Entrepreneurship in Liberia: 1 --> n or 0 --> 1?

When most people think of entrepreneurship in developing countries, they do not think of innovation. Even in cases of extreme growth, such as in China, most wealth and development comes from copying what has worked in other places in the past. This is what is known as 1 --> n innovation. No truly new ideas are required; one simply has to copy what has worked n times. 0 --> 1 innovation is qualitatively different: it requires novel ideas.

Business owners on Tubman Boulevard

Monrovia may very well seem to be the NGO capital of the world. Every fifth car or so bears the name of some or other prestigious organization. Most of the problems Liberia faces do not require innovation, but infrastructure. Instead of developing new forms of laparoscopic surgery, health care workers here make sure that the truck carrying malaria medication can make it through the muddy roads.
Considering Liberia’s post-conflict status, one would not normally think that innovation would be a fact of life here. But that assumption is dead wrong. I am surprised every day with the amount of innovation that I see.

Peace Cafe in Singkor was started by the Liberian entrepreneur Barkue Tubman

Less than 50% of Liberia’s population is literate, so print journalism is not particularly popular. Most major newspapers cap their production at 1400 copies. Over 40% of Monrovia’s population (this number is significantly higher outside of the capital) lacks access to electricity, so TV media barely exists. Most Liberians get their news from the radio. It is common to hear long political discussions from the radios of local taxis. Could there be other ways to reach Liberia’s population?

The Daily Talk

The Daily Talk, open with news for the day

Accountability Lab has supported several of these ventures. In order to show various TEDx conferences and the US Presidential debates in Monrovia, Liberian TV Accountability Television is in the process of purchasing seven 30-foot high television screens to place around the city. Android apps will be available so that people can listen to the audio of the programs.

Accountability Lab has also been a supporter of The Daily Talk, which is a news outlet written on a large chalkboard. It is directed towards citizens who cannot afford to purchase a newspaper. Every day, major stories are written on the board, and local people can stand around and read the daily news.

Tito preparing for the first ever TEDx Monrovia: The Power of Resilience

Other organizations are in the process of organizing cocoa and coffee farmers into grassroots cooperatives so that local communities can manage their own land and finances.

Preparing for the TEDx Conference at City Hall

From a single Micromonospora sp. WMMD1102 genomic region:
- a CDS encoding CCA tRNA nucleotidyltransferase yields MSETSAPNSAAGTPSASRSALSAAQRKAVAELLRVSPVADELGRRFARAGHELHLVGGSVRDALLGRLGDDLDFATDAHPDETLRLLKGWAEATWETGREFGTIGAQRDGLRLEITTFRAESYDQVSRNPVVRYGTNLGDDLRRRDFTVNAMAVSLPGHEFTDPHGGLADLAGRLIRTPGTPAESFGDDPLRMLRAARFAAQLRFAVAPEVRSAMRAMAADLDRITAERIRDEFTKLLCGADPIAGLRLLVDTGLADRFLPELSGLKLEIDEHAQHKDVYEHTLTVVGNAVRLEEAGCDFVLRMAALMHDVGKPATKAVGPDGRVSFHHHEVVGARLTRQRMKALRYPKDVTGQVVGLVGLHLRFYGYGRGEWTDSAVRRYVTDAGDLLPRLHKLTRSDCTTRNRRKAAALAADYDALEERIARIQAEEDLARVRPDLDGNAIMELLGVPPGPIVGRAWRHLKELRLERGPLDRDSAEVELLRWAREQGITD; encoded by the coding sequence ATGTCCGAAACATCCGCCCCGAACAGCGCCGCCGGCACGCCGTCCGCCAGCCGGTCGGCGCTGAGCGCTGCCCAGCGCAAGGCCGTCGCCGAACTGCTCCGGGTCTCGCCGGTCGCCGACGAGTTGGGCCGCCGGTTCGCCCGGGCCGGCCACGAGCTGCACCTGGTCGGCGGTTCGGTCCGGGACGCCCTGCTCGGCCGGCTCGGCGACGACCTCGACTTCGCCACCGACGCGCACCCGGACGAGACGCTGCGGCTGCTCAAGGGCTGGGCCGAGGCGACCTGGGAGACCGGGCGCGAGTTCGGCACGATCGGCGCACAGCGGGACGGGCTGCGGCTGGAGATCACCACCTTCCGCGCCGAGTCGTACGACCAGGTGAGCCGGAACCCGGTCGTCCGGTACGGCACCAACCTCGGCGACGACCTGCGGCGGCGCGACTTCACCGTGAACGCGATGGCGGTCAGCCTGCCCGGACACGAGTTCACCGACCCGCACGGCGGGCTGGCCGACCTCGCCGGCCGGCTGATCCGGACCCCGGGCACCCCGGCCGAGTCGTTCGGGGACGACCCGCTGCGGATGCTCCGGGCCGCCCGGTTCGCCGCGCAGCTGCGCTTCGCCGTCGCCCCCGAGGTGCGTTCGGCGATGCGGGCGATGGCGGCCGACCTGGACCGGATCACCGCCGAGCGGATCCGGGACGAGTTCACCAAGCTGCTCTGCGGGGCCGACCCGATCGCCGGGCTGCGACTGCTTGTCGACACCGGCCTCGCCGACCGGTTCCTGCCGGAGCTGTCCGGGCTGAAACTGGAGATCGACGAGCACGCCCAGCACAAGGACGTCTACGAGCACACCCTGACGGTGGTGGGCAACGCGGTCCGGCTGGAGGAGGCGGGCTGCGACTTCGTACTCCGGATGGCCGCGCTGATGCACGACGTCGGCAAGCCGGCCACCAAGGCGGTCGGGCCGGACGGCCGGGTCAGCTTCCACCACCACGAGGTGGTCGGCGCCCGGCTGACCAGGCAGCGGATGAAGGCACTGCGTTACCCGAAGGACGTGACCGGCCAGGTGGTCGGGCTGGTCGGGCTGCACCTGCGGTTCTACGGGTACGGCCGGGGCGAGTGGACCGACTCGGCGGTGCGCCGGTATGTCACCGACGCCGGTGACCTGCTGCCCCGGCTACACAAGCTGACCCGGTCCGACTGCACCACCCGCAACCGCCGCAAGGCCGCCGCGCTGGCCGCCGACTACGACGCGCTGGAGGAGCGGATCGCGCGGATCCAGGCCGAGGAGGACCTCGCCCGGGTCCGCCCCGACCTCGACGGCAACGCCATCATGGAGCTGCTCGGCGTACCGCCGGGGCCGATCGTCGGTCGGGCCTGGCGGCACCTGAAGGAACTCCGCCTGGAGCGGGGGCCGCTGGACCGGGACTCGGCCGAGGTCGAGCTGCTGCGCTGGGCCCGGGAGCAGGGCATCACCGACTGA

Medical record keeping in Liberia ranges from poor to nonexistent. Even at the best hospitals such as JFK, the records are written poorly and disorganized. This makes it difficult to manage referrals and search for data on unconscious patients. Electronic record keeping is actually a new idea even in American medicine. Just 5-10 years ago, most records were still kept in paper form. Now, however, data is managed and shared through information network exchanges. In Liberia, there are not currently plans to purchase computers in order to track patient data. However, tablets are cheap and can easily upload data to the Cloud. Therefore, some are proposing to skip the organized paper file system that the US used to have and leapfrog straight into electronic medical record keeping. People are searching for innovative and effective ways around various problems.  

JFK Hospital in Monrovia

This does not mean that 1 --> n innovation is unnecessary. On the contrary, it is a core component of development and globalization. Yet, there is something uplifting and infectious about seeing so much creativity and 0 --> 1 innovation here. And it’s due to necessity rather than an effort to capture more market share.

Nowah, one of our borrowers from Logan Town

Our KIVA borrowers are an essential part of the entrepreneurship happening here. Let’s keep up the support and contribute to the development of Liberia.

About the author

Will Putnam

Will’s first long-term travel experience was during a service trip to a village near Marrakesh, Morocco, where he saw the progress the village had made in rebuilding its elementary school. Will has had many divergent experiences since, as the Commodore of the Washington University Sailing Club, a clinical researcher at Barnes-Jewish hospital, a college counselor and test preparation instructor at an education startup in Bangkok, and a volunteer on an organic permaculture farm. These experiences showed Will common challenges facing small businesses and organizations as well as the importance of understanding cultural circumstances and open communication in any new venture. Will first participated in KIVA as a lender, but now brings his background in health care, education, and economics to the KIVA Fellowship, where he hopes to continue following his interest in international development and social entrepreneurship. An avid adventurer, Will enjoys traveling to new countries, running really long distance races, and seeing his favorite bands play live.